Veil Of Maya – [m]other


Formed in the Windy City in 2004, Veil Of Maya’s career has been characterised by change and progression. Over a period of twenty years, they’ve expanded their sound, introducing progressive elements, until what is left is something truly original and awe inspiring. Album number seven, the cryptically-titled [m]other continues very much in that spirit, and has set a level of creativity that others can only hope to follow.

The six years that have elapsed between Veil Of Maya’s last album and [m]other represents the longest gap between albums in the band’s discography. In the fast-paced world of music, that can be an eternity and the momentum the band gained from their previous two albums (both crashed into the Billboard 100) could easily have been lost. Their current record has had a difficult birth, with much of the music they initially recorded for it being scrapped. But, out of adversity comes strength, and this situation has only fired up the band’s resolve, and if any proof were needed to their current vitality, then opening shot ‘Tokyo Chainsaw’ will set the record straight. Full of vocal gymnastics from Lukas Magyar, ‘Tokyo Chainsaw’ arrives like a bullet from a gun (in which you can see your reflection) while the staccato riffing from guitarist Marc Okubo only serves to disorientate the listener. It’s a blast of white hot sonics, and one that sets a dangerous precedent for the next 35-minutes. However, Veil Of Maya are a band who fully understand the physics behind musical dynamics: there’s plenty of light and shade on this record that finds dark mirrored by light, quiet sections juxtaposed by loud, and brutal metal tempered by a melodic sensibility. Much credit must go to drummer Sam Applebaum, who (in tandem with bassist Danny Hauser) mixes up tempos with reckless abandon and dictates the pace, to ensure that things never become staid.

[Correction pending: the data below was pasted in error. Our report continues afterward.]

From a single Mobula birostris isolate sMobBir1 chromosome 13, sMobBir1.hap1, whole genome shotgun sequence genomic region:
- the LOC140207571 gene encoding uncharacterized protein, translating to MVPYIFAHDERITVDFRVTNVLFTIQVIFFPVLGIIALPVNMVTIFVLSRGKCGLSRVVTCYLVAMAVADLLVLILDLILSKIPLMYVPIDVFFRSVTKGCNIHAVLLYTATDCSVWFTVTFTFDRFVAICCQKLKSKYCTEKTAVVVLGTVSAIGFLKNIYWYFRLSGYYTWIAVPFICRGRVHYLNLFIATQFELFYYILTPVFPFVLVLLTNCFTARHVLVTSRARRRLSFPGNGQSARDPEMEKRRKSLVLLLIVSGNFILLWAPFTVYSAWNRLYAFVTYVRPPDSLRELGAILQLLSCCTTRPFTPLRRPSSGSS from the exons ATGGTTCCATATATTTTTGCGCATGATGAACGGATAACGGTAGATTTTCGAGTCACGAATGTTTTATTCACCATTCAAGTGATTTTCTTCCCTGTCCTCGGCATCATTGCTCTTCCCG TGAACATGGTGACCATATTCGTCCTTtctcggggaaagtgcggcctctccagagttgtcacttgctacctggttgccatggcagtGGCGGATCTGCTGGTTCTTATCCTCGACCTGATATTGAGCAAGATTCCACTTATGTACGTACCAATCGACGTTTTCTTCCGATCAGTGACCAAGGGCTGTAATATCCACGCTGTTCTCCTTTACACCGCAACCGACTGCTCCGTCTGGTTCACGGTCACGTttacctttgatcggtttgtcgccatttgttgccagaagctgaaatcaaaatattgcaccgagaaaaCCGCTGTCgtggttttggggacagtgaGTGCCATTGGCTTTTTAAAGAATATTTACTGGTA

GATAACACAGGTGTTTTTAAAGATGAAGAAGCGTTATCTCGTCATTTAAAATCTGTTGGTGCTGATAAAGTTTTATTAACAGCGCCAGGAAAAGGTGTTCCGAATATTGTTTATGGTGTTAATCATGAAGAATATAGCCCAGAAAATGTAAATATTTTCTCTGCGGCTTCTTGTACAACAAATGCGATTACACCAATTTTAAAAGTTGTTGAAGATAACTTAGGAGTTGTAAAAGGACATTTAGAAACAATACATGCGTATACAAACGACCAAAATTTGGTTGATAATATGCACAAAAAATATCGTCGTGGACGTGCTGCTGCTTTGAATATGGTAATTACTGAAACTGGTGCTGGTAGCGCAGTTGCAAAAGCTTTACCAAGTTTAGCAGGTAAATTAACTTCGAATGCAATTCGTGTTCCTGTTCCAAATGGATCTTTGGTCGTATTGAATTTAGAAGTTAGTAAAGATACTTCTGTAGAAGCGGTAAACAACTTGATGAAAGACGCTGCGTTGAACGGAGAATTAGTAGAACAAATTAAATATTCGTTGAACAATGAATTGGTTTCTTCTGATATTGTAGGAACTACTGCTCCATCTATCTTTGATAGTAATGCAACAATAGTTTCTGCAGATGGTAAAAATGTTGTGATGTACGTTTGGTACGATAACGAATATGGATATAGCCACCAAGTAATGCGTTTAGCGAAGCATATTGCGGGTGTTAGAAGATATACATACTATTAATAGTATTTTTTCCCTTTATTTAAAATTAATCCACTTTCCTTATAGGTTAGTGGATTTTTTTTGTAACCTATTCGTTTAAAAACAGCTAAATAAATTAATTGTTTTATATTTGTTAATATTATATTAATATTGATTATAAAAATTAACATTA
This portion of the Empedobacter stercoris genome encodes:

It seems as if the notion of an old-school album is making a comeback, and [m]other is one of those rarefied albums that, from the opening blast to cataclysmic closer, presents all killer, and no filler. It’s a record that ebbs and flows perfectly, and takes the listener on a musical journey that encompasses ethereal, breath-taking highs and skull-crushing lows (and sometimes in the same song). Housed in a sleeve that’s rich in symbolism, [m]other is the kind of album that you can quite easily lose yourself in, and it’s one you’ll keep returning to again and again.

Track List:

  1. Tokyo Chainsaw
  2. Artificial Dose
  3. Godhead
  4. [re]connect
  5. Red Fur
  6. Disco Kill Party
  7. Mother Pt. 4
  8. Synthwave Vegan
  9. Lost Creator
  10. Death Runner